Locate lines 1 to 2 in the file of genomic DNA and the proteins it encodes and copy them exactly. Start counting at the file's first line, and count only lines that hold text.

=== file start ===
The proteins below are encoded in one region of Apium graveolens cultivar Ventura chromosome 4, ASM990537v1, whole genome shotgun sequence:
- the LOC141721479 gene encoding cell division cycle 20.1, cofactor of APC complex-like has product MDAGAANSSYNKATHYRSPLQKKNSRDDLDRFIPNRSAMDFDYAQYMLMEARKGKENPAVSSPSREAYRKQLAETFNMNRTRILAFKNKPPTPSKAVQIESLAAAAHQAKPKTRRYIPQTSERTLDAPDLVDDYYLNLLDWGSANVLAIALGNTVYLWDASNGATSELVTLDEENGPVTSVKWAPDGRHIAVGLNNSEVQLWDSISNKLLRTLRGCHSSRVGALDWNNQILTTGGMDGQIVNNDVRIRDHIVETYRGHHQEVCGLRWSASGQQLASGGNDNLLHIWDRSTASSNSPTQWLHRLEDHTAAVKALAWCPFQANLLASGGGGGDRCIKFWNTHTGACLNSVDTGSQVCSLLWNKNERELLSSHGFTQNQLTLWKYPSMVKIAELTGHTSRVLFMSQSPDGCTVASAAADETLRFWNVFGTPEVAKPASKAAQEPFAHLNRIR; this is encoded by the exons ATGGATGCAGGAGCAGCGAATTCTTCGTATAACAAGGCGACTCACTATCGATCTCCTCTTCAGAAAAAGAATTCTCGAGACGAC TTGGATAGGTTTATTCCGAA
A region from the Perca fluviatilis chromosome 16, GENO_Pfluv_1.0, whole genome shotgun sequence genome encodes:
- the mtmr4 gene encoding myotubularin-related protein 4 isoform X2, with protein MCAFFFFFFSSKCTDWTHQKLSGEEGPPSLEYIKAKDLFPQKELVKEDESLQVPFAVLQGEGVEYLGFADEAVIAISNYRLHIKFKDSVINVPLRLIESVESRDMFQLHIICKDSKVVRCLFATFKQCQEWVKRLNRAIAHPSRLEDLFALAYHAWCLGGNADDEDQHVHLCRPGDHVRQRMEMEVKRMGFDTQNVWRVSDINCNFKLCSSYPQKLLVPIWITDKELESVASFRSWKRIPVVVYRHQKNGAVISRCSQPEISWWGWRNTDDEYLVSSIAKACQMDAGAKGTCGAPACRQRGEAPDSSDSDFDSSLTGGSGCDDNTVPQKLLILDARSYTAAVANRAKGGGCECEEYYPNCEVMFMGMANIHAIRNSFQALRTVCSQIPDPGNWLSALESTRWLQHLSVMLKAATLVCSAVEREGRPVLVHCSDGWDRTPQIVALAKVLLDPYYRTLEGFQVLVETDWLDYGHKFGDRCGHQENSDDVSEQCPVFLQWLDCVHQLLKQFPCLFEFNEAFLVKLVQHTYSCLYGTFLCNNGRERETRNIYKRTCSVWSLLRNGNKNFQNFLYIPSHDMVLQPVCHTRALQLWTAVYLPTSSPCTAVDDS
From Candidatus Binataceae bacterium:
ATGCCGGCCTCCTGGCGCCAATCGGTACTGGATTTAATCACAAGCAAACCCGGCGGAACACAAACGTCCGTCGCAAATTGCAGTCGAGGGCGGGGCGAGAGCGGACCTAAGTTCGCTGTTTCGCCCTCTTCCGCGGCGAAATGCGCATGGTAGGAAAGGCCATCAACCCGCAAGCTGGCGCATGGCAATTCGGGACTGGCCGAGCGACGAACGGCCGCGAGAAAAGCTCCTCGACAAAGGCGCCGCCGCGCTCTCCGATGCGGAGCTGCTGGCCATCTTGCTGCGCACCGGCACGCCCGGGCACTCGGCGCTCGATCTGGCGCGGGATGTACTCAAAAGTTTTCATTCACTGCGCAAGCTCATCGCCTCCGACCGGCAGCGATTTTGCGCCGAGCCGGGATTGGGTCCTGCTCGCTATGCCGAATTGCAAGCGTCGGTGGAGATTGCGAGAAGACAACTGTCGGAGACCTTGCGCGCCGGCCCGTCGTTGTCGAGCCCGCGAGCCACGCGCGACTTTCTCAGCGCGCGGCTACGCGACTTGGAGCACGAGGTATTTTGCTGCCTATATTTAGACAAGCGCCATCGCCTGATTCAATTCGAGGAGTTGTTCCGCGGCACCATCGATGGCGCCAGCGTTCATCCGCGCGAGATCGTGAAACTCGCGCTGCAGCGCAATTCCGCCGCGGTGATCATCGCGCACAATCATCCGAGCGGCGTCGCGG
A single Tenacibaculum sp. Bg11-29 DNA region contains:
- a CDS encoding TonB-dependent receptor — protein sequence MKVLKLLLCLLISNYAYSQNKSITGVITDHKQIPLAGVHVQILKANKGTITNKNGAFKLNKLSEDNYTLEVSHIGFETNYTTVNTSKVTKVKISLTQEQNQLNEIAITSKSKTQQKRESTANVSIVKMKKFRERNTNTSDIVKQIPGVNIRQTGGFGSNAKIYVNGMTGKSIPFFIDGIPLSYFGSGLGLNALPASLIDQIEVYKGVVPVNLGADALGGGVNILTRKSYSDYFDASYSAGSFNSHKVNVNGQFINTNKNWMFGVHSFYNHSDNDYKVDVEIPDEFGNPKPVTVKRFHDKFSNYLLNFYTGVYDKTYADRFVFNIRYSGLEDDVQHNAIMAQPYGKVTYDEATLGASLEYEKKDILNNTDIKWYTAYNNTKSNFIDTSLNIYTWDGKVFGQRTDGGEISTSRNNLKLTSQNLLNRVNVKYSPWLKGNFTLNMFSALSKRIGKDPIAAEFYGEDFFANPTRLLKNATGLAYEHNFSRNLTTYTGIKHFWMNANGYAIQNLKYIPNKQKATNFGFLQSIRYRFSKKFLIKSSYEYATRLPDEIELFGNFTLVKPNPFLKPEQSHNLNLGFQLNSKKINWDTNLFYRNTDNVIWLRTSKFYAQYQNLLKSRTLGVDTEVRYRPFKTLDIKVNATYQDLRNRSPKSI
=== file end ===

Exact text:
The proteins below are encoded in one region of Apium graveolens cultivar Ventura chromosome 4, ASM990537v1, whole genome shotgun sequence:
- the LOC141721479 gene encoding cell division cycle 20.1, cofactor of APC complex-like has product MDAGAANSSYNKATHYRSPLQKKNSRDDLDRFIPNRSAMDFDYAQYMLMEARKGKENPAVSSPSREAYRKQLAETFNMNRTRILAFKNKPPTPSKAVQIESLAAAAHQAKPKTRRYIPQTSERTLDAPDLVDDYYLNLLDWGSANVLAIALGNTVYLWDASNGATSELVTLDEENGPVTSVKWAPDGRHIAVGLNNSEVQLWDSISNKLLRTLRGCHSSRVGALDWNNQILTTGGMDGQIVNNDVRIRDHIVETYRGHHQEVCGLRWSASGQQLASGGNDNLLHIWDRSTASSNSPTQWLHRLEDHTAAVKALAWCPFQANLLASGGGGGDRCIKFWNTHTGACLNSVDTGSQVCSLLWNKNERELLSSHGFTQNQLTLWKYPSMVKIAELTGHTSRVLFMSQSPDGCTVASAAADETLRFWNVFGTPEVAKPASKAAQEPFAHLNRIR; this is encoded by the exons ATGGATGCAGGAGCAGCGAATTCTTCGTATAACAAGGCGACTCACTATCGATCTCCTCTTCAGAAAAAGAATTCTCGAGACGAC TTGGATAGGTTTATTCCGAA